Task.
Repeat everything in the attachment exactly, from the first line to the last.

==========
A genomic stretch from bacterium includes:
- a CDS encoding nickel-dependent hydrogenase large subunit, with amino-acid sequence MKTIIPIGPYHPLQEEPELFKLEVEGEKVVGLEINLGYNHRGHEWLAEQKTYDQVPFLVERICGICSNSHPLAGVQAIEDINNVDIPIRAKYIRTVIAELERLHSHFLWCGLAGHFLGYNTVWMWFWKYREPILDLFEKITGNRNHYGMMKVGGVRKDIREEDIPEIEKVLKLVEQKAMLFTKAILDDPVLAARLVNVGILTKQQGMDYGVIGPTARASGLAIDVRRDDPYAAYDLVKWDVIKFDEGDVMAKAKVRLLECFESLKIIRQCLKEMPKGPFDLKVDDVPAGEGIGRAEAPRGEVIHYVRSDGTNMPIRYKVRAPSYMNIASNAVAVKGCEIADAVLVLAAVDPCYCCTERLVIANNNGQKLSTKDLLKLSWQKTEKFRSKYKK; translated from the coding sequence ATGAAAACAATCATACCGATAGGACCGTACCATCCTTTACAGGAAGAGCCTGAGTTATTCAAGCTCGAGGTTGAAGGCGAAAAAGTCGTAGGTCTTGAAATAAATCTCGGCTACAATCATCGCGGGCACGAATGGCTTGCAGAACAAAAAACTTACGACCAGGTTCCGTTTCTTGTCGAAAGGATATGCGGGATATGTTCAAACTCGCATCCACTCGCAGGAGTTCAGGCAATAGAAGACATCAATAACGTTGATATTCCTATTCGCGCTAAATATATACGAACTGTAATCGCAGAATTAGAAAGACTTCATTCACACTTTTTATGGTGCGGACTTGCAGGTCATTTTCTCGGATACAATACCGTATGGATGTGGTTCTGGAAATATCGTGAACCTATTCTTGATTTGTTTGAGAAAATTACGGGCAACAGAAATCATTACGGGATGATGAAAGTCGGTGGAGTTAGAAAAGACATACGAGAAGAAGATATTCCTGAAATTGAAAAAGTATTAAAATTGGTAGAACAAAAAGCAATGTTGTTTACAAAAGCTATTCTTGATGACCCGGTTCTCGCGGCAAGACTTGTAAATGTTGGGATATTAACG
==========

A genomic stretch from bacterium includes:
- a CDS encoding nickel-dependent hydrogenase large subunit, with amino-acid sequence MKTIIPIGPYHPLQEEPELFKLEVEGEKVVGLEINLGYNHRGHEWLAEQKTYDQVPFLVERICGICSNSHPLAGVQAIEDINNVDIPIRAKYIRTVIAELERLHSHFLWCGLAGHFLGYNTVWMWFWKYREPILDLFEKITGNRNHYGMMKVGGVRKDIREEDIPEIEKVLKLVEQKAMLFTKAILDDPVLAARLVNVGILTKQQGMDYGVIGPTARASGLAIDVRRDDPYAAYDLVKWDVIKFDEGDVMAKAKVRLLECFESLKIIRQCLKEMPKGPFDLKVDDVPAGEGIGRAEAPRGEVIHYVRSDGTNMPIRYKVRAPSYMNIASNAVAVKGCEIADAVLVLAAVDPCYCCTERLVIANNNGQKLSTKDLLKLSWQKTEKFRSKYKK; translated from the coding sequence ATGAAAACAATCATACCGATAGGACCGTACCATCCTTTACAGGAAGAGCCTGAGTTATTCAAGCTCGAGGTTGAAGGCGAAAAAGTCGTAGGTCTTGAAATAAATCTCGGCTACAATCATCGCGGGCACGAATGGCTTGCAGAACAAAAAACTTACGACCAGGTTCCGTTTCTTGTCGAAAGGATATGCGGGATATGTTCAAACTCGCATCCACTCGCAGGAGTTCAGGCAATAGAAGACATCAATAACGTTGATATTCCTATTCGCGCTAAATATATACGAACTGTAATCGCAGAATTAGAAAGACTTCATTCACACTTTTTATGGTGCGGACTTGCAGGTCATTTTCTCGGATACAATACCGTATGGATGTGGTTCTGGAAATATCGTGAACCTATTCTTGATTTGTTTGAGAAAATTACGGGCAACAGAAATCATTACGGGATGATGAAAGTCGGTGGAGTTAGAAAAGACATACGAGAAGAAGATATTCCTGAAATTGAAAAAGTATTAAAATTGGTAGAACAAAAAGCAATGTTGTTTACAAAAGCTATTCTTGATGACCCGGTTCTCGCGGCAAGACTTGTAAATGTTGGGATATTAACG